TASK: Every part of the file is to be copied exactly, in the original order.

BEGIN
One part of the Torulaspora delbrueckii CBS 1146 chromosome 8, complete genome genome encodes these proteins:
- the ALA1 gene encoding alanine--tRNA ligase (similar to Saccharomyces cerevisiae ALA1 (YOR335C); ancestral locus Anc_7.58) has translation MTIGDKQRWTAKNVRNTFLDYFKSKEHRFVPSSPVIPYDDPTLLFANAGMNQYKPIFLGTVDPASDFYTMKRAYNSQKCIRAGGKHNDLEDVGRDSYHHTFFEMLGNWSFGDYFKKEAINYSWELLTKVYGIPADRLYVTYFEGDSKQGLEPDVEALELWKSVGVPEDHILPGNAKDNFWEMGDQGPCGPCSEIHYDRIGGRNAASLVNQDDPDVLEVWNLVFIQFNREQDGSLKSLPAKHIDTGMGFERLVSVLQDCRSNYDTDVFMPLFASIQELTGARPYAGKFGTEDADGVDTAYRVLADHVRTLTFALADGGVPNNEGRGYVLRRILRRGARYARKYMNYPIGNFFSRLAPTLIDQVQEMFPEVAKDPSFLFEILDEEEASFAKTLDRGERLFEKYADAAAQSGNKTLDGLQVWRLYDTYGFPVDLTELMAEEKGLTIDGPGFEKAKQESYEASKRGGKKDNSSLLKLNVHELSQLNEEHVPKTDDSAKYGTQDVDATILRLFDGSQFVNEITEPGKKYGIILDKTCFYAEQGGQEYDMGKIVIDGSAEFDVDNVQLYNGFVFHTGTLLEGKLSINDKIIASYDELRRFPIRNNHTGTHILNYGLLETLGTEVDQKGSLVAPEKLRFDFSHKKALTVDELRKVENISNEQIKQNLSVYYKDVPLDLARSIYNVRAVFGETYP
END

One part of the Torulaspora delbrueckii CBS 1146 chromosome 8, complete genome genome encodes these proteins:
- the ALA1 gene encoding alanine--tRNA ligase (similar to Saccharomyces cerevisiae ALA1 (YOR335C); ancestral locus Anc_7.58) has translation MTIGDKQRWTAKNVRNTFLDYFKSKEHRFVPSSPVIPYDDPTLLFANAGMNQYKPIFLGTVDPASDFYTMKRAYNSQKCIRAGGKHNDLEDVGRDSYHHTFFEMLGNWSFGDYFKKEAINYSWELLTKVYGIPADRLYVTYFEGDSKQGLEPDVEALELWKSVGVPEDHILPGNAKDNFWEMGDQGPCGPCSEIHYDRIGGRNAASLVNQDDPDVLEVWNLVFIQFNREQDGSLKSLPAKHIDTGMGFERLVSVLQDCRSNYDTDVFMPLFASIQELTGARPYAGKFGTEDADGVDTAYRVLADHVRTLTFALADGGVPNNEGRGYVLRRILRRGARYARKYMNYPIGNFFSRLAPTLIDQVQEMFPEVAKDPSFLFEILDEEEASFAKTLDRGERLFEKYADAAAQSGNKTLDGLQVWRLYDTYGFPVDLTELMAEEKGLTIDGPGFEKAKQESYEASKRGGKKDNSSLLKLNVHELSQLNEEHVPKTDDSAKYGTQDVDATILRLFDGSQFVNEITEPGKKYGIILDKTCFYAEQGGQEYDMGKIVIDGSAEFDVDNVQLYNGFVFHTGTLLEGKLSINDKIIASYDELRRFPIRNNHTGTHILNYGLLETLGTEVDQKGSLVAPEKLRFDFSHKKALTVDELRKVENISNEQIKQNLSVYYKDVPLDLARSIYNVRAVFGETYP